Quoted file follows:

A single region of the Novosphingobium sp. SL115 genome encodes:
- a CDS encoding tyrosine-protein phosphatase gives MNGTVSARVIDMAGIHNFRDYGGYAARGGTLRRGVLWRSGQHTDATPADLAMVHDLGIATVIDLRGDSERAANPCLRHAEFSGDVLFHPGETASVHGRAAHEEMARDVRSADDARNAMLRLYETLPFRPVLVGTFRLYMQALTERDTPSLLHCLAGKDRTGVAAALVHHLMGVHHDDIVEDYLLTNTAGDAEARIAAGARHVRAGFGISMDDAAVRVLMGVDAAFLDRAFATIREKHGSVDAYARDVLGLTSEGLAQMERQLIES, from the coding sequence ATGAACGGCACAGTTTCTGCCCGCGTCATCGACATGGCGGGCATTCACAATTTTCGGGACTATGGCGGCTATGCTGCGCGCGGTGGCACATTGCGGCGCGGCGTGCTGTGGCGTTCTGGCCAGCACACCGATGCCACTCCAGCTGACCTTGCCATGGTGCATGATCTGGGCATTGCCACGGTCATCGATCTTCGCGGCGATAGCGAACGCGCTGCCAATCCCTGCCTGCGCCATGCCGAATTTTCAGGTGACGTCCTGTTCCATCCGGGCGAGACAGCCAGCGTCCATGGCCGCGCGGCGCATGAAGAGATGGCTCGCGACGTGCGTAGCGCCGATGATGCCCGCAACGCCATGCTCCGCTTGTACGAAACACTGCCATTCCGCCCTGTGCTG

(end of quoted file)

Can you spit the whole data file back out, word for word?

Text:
A single region of the Novosphingobium sp. SL115 genome encodes:
- a CDS encoding tyrosine-protein phosphatase gives MNGTVSARVIDMAGIHNFRDYGGYAARGGTLRRGVLWRSGQHTDATPADLAMVHDLGIATVIDLRGDSERAANPCLRHAEFSGDVLFHPGETASVHGRAAHEEMARDVRSADDARNAMLRLYETLPFRPVLVGTFRLYMQALTERDTPSLLHCLAGKDRTGVAAALVHHLMGVHHDDIVEDYLLTNTAGDAEARIAAGARHVRAGFGISMDDAAVRVLMGVDAAFLDRAFATIREKHGSVDAYARDVLGLTSEGLAQMERQLIES, from the coding sequence ATGAACGGCACAGTTTCTGCCCGCGTCATCGACATGGCGGGCATTCACAATTTTCGGGACTATGGCGGCTATGCTGCGCGCGGTGGCACATTGCGGCGCGGCGTGCTGTGGCGTTCTGGCCAGCACACCGATGCCACTCCAGCTGACCTTGCCATGGTGCATGATCTGGGCATTGCCACGGTCATCGATCTTCGCGGCGATAGCGAACGCGCTGCCAATCCCTGCCTGCGCCATGCCGAATTTTCAGGTGACGTCCTGTTCCATCCGGGCGAGACAGCCAGCGTCCATGGCCGCGCGGCGCATGAAGAGATGGCTCGCGACGTGCGTAGCGCCGATGATGCCCGCAACGCCATGCTCCGCTTGTACGAAACACTGCCATTCCGCCCTGTGCTG